What Are Masonite Boards?
If you've recently had a home built, consulted with a builder about creating a home or have done exterior remodeling, you might have heard about Masonite boards. Hearing about them, though, doesn't mean you have a clear understanding of what they are. It's important to know what will be used on your house—if it's going to be Masonite boards, you should understand what they are made from, what they are used for and what their durability and functionality is like. They can be used for other applications, as well, most notably by hobbyists.
Masonite boards were created by William H. Mason in 1924 in Laurel, Mississippi. The boards weren't mass-produced until 1929; the 1930s and 1940s saw the boards used for everything from roofing and walls to desktops and electric guitars, as well as doors and canoes. The were also used for house siding and sometimes still are—but the popularity of Masonite boards has faded over time. If the boards are taken care of properly and painted frequently, they will last for the life of the house. The boards are created by using wooden chips that are heated and pressed together. No glue is used.
Today, Masonite boards are mostly used in artistic media. It's popular in linocut printing, for example, and it's also a good choice for skateboard ramps and table tennis (ping pong) tables because the board surface is smooth. Stage floors in theaters are resurfaced with it, too. It's good for making Wobble boards, for building stage sets and for laying over finished floors in high-end construction to protect them from workers.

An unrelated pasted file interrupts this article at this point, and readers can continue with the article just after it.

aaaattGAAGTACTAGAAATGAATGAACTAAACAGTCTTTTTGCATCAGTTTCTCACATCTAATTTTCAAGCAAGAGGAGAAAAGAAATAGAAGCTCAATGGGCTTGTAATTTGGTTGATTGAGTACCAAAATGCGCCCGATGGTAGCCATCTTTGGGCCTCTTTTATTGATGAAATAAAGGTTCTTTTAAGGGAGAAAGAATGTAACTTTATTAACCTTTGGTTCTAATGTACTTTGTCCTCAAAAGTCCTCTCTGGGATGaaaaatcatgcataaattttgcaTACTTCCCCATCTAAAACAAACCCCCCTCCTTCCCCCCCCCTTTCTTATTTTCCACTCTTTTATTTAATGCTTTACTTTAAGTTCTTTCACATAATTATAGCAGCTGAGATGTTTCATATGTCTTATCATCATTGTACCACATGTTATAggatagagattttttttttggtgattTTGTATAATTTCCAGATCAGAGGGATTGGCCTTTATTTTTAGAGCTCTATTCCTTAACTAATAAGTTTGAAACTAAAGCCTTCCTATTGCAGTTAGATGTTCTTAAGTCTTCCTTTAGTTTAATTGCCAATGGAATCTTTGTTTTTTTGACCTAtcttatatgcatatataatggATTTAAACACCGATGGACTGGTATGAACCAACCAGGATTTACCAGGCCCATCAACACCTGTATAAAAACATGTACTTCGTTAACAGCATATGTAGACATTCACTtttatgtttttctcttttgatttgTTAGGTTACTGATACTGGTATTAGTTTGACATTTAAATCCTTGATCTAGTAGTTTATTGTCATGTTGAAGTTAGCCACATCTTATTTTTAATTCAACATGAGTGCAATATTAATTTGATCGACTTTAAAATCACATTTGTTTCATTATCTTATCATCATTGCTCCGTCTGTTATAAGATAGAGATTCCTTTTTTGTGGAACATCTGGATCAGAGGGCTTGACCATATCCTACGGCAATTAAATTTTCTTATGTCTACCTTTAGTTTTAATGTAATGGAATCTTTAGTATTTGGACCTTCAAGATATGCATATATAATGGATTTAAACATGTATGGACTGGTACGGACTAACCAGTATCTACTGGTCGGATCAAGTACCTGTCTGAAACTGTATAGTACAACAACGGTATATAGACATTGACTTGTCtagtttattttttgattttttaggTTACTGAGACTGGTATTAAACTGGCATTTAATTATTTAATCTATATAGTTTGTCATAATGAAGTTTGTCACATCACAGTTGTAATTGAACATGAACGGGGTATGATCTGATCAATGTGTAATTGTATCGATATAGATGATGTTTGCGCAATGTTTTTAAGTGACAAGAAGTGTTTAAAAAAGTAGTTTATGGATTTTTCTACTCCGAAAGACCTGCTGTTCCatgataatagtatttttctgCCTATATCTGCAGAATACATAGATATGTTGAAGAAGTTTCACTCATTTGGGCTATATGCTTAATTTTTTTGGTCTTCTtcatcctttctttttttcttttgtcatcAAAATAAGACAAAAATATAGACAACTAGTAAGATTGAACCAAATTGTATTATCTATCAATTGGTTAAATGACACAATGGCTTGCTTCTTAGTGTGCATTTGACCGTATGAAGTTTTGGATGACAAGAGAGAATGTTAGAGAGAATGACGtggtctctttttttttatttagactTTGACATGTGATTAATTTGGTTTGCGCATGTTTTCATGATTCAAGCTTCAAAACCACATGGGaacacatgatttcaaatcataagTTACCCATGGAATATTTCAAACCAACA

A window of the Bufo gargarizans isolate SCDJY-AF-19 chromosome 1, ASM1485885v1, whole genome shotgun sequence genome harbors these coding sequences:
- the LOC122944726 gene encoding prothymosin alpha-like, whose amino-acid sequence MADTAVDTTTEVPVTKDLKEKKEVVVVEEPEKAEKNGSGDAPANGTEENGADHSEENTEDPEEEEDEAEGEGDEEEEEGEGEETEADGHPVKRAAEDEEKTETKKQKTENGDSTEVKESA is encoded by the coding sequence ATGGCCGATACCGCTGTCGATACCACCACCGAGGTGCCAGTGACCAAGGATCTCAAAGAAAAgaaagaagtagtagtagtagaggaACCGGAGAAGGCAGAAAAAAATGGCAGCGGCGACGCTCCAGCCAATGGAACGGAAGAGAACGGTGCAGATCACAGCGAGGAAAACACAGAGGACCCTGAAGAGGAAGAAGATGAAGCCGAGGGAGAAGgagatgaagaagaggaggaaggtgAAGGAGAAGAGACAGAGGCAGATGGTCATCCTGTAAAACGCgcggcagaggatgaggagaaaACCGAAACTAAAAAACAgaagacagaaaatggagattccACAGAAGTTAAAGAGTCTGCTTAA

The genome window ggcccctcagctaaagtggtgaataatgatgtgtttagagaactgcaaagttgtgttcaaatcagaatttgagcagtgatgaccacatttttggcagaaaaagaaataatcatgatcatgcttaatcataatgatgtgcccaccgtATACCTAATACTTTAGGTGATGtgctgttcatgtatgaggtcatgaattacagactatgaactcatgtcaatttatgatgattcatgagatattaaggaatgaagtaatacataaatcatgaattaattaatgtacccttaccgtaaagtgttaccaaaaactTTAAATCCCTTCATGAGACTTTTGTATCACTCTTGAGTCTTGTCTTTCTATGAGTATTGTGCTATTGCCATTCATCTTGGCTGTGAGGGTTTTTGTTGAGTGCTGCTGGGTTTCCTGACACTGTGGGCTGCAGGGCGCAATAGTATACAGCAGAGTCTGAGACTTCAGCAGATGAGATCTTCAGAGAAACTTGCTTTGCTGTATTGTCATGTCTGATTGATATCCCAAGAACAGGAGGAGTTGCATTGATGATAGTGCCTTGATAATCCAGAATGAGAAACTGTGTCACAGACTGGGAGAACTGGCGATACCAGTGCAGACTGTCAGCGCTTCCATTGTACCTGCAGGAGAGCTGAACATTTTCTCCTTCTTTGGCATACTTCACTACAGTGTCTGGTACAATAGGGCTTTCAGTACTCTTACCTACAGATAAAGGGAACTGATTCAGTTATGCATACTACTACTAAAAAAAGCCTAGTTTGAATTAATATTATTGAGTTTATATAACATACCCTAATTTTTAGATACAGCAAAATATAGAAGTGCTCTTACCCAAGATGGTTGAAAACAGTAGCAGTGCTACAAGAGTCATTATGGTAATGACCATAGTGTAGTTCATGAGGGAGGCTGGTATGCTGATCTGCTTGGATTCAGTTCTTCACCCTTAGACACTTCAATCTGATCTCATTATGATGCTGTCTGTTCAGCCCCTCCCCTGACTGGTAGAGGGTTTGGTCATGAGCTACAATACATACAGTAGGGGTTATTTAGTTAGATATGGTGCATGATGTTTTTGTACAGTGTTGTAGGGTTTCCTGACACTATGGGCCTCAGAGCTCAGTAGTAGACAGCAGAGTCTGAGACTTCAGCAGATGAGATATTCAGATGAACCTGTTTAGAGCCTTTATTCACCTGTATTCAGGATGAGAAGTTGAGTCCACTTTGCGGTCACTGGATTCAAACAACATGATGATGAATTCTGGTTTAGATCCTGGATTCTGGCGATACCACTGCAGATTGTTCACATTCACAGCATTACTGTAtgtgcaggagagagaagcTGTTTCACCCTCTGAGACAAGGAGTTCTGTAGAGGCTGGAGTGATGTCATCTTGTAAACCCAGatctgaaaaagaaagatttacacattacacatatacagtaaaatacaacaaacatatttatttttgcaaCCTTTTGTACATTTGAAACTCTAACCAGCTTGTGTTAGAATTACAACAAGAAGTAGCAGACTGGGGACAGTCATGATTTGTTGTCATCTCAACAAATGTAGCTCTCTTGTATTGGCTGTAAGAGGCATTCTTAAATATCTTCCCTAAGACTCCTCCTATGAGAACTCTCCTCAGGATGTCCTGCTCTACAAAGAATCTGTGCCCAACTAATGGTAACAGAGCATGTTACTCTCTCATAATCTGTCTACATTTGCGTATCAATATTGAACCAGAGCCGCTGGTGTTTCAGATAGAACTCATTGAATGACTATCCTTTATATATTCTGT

Masonite is made from pressed wood chips and can be damaged by excessive humidity or by spilled liquid if it's not painted or sealed. So long as the boards are maintained, they will last for many years. Masonite is also cost-effective due to its low price.
People often believe the problems that Masonite had with its boards in the 1980s and 1990s are still there, but the company has taken steps to correct them. Those past problems included mold development and swelling of the boards themselves. The boards often weren't compressed or installed correctly, which led to deterioration. There was a recall and a class-action suit, which has since been addressed.
Masonite boards need to be maintained—especially if you use them for siding on a house or in some other capacity where they're exposed to the elements. They will need to be painted at proper intervals and replaced if they become damaged. If you take good care of Masonite, it will last for a long time in almost any application and will continue to look great for years.